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    Posted November 28, 2013 by
    Scottsdale, Arizona

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    Where Is The Turkey in a Chinese Restaurant?

    If you have ever traveled on Thanksgiving and searched far and wide for a restaurant on Thanksgiving, you will soon realize that Chinese restaurants are always open. The Jade Palace in Scottsdale, AZ explains why.

    Have you ever looked on a Chinese menu and sought turkey of some shape or form only soon to realize that it does not exist? Turkey is not an indiginous animal in China and consequently has never been a part of the menu cuisine. It was only after the migration to the Americas where throngs of Chinese people came to live did the notion of eating turkey even exist.

    Additionally, cooking turkey does not fit into the normal method of Chinese cooking techniques in a kitchen. The traditional sauces along with steaming, baking or stir frying meats just does not fit well. However there are close similarities to the preparation of other fowl that can utilize their respective techniques.

    Duck, for example can be used where the skin is a meal unto itself and the bone and carcass can then become its own dish. Stir frying the meat separately with vegetables is the way that many Chinese restaurants incorporate Peking Duck without wasting precious parts. Since the skin is the main attraction, the meat then becomes a side dish with the bones as a soup stock ingredient.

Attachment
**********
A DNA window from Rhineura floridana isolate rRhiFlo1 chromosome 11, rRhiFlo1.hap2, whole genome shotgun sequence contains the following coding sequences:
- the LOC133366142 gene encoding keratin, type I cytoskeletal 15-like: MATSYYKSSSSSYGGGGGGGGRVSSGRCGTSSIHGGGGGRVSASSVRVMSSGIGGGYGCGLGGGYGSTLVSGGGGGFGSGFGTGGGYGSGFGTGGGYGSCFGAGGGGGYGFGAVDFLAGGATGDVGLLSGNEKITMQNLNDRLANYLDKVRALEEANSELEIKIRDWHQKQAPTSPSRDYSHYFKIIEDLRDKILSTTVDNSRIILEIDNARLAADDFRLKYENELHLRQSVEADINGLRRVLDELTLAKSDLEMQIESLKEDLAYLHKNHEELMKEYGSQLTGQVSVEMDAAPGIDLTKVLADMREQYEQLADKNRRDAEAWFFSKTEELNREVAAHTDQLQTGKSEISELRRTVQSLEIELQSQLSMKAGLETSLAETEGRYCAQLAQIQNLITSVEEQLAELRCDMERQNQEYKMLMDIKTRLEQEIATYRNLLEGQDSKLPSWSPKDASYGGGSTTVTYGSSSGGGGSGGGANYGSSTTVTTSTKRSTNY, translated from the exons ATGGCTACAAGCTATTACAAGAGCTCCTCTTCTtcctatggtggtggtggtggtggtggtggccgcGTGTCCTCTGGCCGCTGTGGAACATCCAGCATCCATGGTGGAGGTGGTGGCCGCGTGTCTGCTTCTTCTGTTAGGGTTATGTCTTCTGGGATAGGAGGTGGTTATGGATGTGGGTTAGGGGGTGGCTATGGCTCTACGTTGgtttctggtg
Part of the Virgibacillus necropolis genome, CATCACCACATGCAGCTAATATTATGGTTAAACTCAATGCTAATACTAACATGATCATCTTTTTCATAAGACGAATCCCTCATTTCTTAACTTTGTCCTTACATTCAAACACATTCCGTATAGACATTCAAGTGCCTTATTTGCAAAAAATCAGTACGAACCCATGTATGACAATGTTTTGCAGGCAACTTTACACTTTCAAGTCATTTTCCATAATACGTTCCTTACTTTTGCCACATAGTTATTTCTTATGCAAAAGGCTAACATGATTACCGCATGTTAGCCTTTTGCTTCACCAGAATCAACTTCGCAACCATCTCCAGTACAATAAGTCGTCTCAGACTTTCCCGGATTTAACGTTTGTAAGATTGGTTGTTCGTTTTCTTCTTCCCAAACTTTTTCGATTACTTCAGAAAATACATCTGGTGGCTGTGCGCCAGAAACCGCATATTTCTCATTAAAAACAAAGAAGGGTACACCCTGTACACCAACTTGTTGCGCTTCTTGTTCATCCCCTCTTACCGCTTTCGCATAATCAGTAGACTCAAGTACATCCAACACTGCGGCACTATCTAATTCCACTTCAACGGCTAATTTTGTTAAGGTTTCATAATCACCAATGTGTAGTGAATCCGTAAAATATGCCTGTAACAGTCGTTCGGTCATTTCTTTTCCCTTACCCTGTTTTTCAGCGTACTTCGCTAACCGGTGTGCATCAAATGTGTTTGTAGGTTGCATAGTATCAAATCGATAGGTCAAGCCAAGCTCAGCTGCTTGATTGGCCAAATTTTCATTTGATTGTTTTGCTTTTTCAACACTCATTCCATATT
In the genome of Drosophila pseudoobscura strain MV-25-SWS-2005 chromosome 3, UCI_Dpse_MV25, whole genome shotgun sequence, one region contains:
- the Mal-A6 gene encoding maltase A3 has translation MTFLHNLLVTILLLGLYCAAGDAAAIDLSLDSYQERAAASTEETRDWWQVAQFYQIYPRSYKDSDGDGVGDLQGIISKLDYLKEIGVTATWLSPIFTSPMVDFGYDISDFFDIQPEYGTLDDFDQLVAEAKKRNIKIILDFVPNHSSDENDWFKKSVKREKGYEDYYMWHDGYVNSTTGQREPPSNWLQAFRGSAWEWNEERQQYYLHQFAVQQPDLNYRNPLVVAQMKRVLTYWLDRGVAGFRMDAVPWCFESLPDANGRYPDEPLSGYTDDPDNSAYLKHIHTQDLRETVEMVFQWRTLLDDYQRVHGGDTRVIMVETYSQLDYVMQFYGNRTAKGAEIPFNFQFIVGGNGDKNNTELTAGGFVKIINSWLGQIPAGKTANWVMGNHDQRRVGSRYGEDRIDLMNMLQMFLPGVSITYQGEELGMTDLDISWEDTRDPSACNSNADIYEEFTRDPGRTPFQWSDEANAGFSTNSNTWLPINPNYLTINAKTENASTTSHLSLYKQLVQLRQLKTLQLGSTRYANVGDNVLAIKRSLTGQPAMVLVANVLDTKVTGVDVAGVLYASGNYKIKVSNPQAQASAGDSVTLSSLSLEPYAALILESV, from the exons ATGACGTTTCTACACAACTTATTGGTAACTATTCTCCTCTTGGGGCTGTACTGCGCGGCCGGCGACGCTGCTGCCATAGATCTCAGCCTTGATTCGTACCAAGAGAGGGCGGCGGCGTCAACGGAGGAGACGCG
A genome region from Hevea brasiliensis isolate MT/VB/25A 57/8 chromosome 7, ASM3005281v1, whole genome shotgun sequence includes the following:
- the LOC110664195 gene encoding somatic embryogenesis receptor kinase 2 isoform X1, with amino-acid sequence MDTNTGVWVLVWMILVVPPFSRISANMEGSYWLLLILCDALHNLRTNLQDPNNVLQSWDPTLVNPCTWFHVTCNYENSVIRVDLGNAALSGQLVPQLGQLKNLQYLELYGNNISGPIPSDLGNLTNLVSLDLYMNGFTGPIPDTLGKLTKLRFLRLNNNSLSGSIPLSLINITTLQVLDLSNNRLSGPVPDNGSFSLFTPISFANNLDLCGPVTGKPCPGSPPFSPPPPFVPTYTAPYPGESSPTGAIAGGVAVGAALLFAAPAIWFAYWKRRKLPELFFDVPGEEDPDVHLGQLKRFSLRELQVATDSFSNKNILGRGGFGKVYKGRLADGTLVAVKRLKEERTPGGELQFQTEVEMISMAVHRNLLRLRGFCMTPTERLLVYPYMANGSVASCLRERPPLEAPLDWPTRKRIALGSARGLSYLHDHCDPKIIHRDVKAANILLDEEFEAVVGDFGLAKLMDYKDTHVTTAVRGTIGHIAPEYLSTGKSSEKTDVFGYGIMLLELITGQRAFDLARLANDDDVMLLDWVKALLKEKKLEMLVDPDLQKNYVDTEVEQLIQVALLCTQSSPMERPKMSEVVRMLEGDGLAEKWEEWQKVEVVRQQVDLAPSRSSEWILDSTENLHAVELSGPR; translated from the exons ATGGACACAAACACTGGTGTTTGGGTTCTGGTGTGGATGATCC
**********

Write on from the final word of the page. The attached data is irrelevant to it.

The carcass of the turkey actually throughout the years of Chinese American households has always served as an excellent soup-porridge that is prepared later after dessert and all the other eatings have taken place. It is made with rice that thickens up the soup mixed with green onions, sesame oil, soy sauce, and even fermented bean curd. This is called "jook" in Cantonese and posses a soothing, medicinal purpose in aiding in the digestive process after a full day of feasting.

    Ironically, the preparation of the turkey itself can be done American style with the porride saved for later. There is a Chinese specialty called "Beggar's Chicken" that is a delightful delicacy prepared with meat stuffing and cloud ear, golden lillies, and turnips that are sauteed together and placed back inside the chicken to cook again with the meat offering savory flavors. A turkey can be done in a similar way and baked in an oven over a 3-4 hour time frame.

    The moistness of the stuffing whether it be for chicken or turkey is an important part of the cooking process in order to preserve the flavor and essence of the meal. Creativity has encroached upon the Chinese kitchens throughout the world and turkey is no different. So lo and behold, turkey does exist as a Chinese food given a little imagination and preparation and planning.

    So when you are eating Chinese food the next time, do not hesitate to ask about a more creative approach to different dishes that might not be on the menu. It might just be the next delicacy that is featured on "The Iron Chef".

    Other articles from author:
    Jade Palace Restaurant
    9160 E Shea Blvd
    Scottsdale, Arizona 85260

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